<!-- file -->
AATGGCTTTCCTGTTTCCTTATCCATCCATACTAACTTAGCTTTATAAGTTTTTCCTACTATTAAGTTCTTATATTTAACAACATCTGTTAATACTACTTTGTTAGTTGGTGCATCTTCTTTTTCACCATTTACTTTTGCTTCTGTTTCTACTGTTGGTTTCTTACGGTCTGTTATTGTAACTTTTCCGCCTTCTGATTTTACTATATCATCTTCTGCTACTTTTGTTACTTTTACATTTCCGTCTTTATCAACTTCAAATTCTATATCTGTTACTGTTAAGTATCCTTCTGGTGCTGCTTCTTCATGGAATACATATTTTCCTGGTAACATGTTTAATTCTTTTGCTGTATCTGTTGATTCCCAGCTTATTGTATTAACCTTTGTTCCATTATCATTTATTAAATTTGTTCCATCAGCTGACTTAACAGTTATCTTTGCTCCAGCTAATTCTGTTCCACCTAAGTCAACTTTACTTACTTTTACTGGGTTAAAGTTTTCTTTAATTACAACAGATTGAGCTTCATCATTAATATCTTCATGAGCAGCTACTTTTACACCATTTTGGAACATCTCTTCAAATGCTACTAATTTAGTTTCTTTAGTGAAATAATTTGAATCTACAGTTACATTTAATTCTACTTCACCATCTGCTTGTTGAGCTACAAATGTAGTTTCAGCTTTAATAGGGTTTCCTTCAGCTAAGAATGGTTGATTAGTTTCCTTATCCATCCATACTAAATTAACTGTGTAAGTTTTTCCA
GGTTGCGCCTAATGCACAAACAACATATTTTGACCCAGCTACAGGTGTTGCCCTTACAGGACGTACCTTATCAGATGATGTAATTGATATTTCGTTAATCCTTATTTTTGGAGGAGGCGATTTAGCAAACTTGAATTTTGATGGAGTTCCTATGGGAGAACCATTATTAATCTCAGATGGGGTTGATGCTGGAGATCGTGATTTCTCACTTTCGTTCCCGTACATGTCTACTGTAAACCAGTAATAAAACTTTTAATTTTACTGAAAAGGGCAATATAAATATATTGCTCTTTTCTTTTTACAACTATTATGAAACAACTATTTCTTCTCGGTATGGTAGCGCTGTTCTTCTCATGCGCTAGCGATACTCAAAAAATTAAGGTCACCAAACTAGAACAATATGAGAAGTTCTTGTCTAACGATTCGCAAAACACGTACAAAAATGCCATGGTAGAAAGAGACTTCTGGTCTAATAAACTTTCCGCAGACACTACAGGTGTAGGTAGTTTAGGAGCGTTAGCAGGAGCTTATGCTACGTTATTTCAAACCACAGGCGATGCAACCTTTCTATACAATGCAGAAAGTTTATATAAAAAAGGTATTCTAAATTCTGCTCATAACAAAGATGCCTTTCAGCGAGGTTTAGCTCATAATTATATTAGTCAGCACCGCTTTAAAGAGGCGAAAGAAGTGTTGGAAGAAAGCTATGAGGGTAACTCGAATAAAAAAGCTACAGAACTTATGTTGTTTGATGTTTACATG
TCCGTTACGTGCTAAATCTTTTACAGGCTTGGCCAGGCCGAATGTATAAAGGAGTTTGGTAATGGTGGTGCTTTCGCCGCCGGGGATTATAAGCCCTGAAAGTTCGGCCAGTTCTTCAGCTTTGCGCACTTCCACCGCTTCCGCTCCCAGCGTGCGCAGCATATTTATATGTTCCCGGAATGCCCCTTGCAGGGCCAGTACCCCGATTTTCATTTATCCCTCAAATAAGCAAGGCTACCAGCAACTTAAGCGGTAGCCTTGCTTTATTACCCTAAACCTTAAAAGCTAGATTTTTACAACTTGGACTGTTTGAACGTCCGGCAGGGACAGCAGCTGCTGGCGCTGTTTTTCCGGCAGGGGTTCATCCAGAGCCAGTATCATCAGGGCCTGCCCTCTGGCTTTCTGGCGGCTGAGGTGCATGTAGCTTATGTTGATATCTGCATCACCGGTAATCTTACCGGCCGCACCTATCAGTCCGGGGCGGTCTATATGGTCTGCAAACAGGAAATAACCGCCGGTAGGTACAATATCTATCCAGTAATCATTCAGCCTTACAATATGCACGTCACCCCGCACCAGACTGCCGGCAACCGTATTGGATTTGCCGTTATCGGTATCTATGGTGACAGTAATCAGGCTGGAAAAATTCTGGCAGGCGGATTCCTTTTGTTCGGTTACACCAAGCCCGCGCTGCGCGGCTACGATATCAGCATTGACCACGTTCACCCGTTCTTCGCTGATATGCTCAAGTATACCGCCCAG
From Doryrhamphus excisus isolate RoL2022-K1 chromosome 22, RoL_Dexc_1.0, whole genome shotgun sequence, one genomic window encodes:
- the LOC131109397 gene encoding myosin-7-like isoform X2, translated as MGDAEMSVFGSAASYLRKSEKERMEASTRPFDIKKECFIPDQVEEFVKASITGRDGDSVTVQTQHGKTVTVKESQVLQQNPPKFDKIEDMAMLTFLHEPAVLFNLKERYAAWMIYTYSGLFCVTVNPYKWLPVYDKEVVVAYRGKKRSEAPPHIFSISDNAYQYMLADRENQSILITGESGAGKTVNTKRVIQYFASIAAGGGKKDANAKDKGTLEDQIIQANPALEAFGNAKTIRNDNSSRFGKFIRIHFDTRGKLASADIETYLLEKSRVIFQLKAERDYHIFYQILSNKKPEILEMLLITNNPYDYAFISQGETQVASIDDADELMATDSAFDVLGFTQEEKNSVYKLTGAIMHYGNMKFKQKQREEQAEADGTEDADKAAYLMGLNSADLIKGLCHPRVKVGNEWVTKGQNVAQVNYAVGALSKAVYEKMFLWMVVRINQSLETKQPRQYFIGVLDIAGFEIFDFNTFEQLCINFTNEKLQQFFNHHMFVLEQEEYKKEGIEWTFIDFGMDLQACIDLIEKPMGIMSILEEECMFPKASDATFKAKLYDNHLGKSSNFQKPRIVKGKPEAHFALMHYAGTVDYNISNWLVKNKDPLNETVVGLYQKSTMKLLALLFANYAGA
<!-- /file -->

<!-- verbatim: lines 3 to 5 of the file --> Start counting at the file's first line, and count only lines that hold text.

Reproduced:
TCCGTTACGTGCTAAATCTTTTACAGGCTTGGCCAGGCCGAATGTATAAAGGAGTTTGGTAATGGTGGTGCTTTCGCCGCCGGGGATTATAAGCCCTGAAAGTTCGGCCAGTTCTTCAGCTTTGCGCACTTCCACCGCTTCCGCTCCCAGCGTGCGCAGCATATTTATATGTTCCCGGAATGCCCCTTGCAGGGCCAGTACCCCGATTTTCATTTATCCCTCAAATAAGCAAGGCTACCAGCAACTTAAGCGGTAGCCTTGCTTTATTACCCTAAACCTTAAAAGCTAGATTTTTACAACTTGGACTGTTTGAACGTCCGGCAGGGACAGCAGCTGCTGGCGCTGTTTTTCCGGCAGGGGTTCATCCAGAGCCAGTATCATCAGGGCCTGCCCTCTGGCTTTCTGGCGGCTGAGGTGCATGTAGCTTATGTTGATATCTGCATCACCGGTAATCTTACCGGCCGCACCTATCAGTCCGGGGCGGTCTATATGGTCTGCAAACAGGAAATAACCGCCGGTAGGTACAATATCTATCCAGTAATCATTCAGCCTTACAATATGCACGTCACCCCGCACCAGACTGCCGGCAACCGTATTGGATTTGCCGTTATCGGTATCTATGGTGACAGTAATCAGGCTGGAAAAATTCTGGCAGGCGGATTCCTTTTGTTCGGTTACACCAAGCCCGCGCTGCGCGGCTACGATATCAGCATTGACCACGTTCACCCGTTCTTCGCTGATATGCTCAAGTATACCGCCCAG
From Doryrhamphus excisus isolate RoL2022-K1 chromosome 22, RoL_Dexc_1.0, whole genome shotgun sequence, one genomic window encodes:
- the LOC131109397 gene encoding myosin-7-like isoform X2, translated as MGDAEMSVFGSAASYLRKSEKERMEASTRPFDIKKECFIPDQVEEFVKASITGRDGDSVTVQTQHGKTVTVKESQVLQQNPPKFDKIEDMAMLTFLHEPAVLFNLKERYAAWMIYTYSGLFCVTVNPYKWLPVYDKEVVVAYRGKKRSEAPPHIFSISDNAYQYMLADRENQSILITGESGAGKTVNTKRVIQYFASIAAGGGKKDANAKDKGTLEDQIIQANPALEAFGNAKTIRNDNSSRFGKFIRIHFDTRGKLASADIETYLLEKSRVIFQLKAERDYHIFYQILSNKKPEILEMLLITNNPYDYAFISQGETQVASIDDADELMATDSAFDVLGFTQEEKNSVYKLTGAIMHYGNMKFKQKQREEQAEADGTEDADKAAYLMGLNSADLIKGLCHPRVKVGNEWVTKGQNVAQVNYAVGALSKAVYEKMFLWMVVRINQSLETKQPRQYFIGVLDIAGFEIFDFNTFEQLCINFTNEKLQQFFNHHMFVLEQEEYKKEGIEWTFIDFGMDLQACIDLIEKPMGIMSILEEECMFPKASDATFKAKLYDNHLGKSSNFQKPRIVKGKPEAHFALMHYAGTVDYNISNWLVKNKDPLNETVVGLYQKSTMKLLALLFANYAGA